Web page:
It came as a surprise to me that marinara, puttanesca and arrabbiata were different kinds of sauces rather than different fancy words people tacked onto their recipes to make them sound extravagant and complex. Here is what I have learned about these various sauces, and here is to all of us becoming sous chefs in our own kitchens.
Originated in South Italy as a very basic sauce composed predominantly of tomatoes, garlic, oil and herbs. These recipes now commonly include onions for flavour, or a bit of butter to make the sauce silkier. This is one of the more versatile sauces used in a lot of pasta dishes, both on its own or paired with red meat and cheeses. Basil is a good herb to add to this type of sauce, either fresh or dried as is oregano.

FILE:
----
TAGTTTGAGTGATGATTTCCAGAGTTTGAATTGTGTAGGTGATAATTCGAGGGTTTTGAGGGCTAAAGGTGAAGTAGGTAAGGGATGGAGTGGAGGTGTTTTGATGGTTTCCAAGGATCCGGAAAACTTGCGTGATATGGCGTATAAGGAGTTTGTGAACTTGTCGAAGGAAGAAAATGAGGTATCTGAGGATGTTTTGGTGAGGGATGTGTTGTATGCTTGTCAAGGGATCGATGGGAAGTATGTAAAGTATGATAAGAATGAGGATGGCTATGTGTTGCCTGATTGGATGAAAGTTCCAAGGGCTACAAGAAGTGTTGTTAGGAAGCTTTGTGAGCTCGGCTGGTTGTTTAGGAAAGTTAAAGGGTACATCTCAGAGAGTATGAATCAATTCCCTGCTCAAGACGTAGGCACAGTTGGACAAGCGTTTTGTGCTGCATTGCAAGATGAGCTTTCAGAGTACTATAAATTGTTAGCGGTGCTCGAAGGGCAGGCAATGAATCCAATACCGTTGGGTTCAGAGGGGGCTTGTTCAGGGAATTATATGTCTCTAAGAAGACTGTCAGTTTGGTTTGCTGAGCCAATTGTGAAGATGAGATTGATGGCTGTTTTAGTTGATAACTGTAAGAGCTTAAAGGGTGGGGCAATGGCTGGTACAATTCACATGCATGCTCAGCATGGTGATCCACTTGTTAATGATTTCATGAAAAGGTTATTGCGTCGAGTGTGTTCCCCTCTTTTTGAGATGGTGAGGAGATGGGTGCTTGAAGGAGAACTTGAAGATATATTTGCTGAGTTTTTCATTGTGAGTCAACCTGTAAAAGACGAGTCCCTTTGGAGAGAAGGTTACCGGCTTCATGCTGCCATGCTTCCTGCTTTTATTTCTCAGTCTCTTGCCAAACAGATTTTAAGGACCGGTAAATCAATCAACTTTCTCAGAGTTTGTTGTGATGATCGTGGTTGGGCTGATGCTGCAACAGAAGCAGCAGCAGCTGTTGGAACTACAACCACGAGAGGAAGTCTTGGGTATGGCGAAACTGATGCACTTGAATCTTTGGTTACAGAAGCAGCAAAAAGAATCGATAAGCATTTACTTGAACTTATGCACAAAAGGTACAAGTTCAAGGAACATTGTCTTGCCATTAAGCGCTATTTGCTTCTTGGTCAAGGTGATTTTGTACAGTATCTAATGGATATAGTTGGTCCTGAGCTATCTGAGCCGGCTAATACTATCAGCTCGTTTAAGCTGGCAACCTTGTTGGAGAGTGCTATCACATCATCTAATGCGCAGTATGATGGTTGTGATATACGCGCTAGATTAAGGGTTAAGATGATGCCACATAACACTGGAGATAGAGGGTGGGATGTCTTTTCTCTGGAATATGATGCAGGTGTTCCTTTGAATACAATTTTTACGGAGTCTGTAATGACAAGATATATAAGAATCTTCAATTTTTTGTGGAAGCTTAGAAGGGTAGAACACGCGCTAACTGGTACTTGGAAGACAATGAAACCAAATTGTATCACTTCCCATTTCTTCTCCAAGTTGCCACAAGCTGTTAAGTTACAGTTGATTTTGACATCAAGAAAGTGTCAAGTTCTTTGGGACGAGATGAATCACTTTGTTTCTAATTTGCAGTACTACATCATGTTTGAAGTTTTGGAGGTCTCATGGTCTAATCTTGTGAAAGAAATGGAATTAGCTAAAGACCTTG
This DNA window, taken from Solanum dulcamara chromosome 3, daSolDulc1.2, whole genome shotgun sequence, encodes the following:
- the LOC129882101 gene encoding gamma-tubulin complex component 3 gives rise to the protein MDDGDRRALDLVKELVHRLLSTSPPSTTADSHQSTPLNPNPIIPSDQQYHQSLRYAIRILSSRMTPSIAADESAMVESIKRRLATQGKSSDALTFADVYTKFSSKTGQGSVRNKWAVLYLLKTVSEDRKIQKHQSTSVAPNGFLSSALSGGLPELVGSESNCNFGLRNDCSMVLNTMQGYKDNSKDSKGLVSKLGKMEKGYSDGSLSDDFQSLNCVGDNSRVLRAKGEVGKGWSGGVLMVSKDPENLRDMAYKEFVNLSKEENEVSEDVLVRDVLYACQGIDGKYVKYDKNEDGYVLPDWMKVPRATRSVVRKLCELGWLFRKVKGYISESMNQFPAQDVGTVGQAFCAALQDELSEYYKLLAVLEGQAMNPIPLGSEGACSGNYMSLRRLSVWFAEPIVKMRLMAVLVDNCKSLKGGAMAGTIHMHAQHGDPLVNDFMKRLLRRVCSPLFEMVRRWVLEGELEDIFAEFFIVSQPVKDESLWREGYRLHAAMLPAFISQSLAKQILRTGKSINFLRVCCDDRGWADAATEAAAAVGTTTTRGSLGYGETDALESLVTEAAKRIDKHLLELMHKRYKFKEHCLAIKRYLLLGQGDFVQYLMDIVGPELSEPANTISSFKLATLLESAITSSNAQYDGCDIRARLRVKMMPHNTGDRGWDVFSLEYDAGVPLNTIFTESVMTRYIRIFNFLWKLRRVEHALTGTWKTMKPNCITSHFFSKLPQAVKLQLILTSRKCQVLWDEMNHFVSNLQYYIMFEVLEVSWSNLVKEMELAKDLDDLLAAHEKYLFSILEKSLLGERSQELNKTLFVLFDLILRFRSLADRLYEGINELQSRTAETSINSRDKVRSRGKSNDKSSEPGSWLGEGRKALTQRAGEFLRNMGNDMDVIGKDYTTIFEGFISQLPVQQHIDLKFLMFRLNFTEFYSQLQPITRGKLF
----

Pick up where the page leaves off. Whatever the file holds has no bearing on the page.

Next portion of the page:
I swear everytime I have to write something about this sauce, I spell it wrong. Luckily, once you have got the spelling correct you basically know where this sauce originates from; Bologna, in Northern Italy. A bolognese sauce (unlike any ‘bolognese sauce’ I have been making) begins with a mixture of vegetables, meat and cheese that gets doused in butter and white wine before the classic tomato paste flavouring is added that this sauce is known for. Similarly to Marinara Sauce this sauce is often either combined with pasta, or is deposited on top, such as with Spaghetti Bolognese.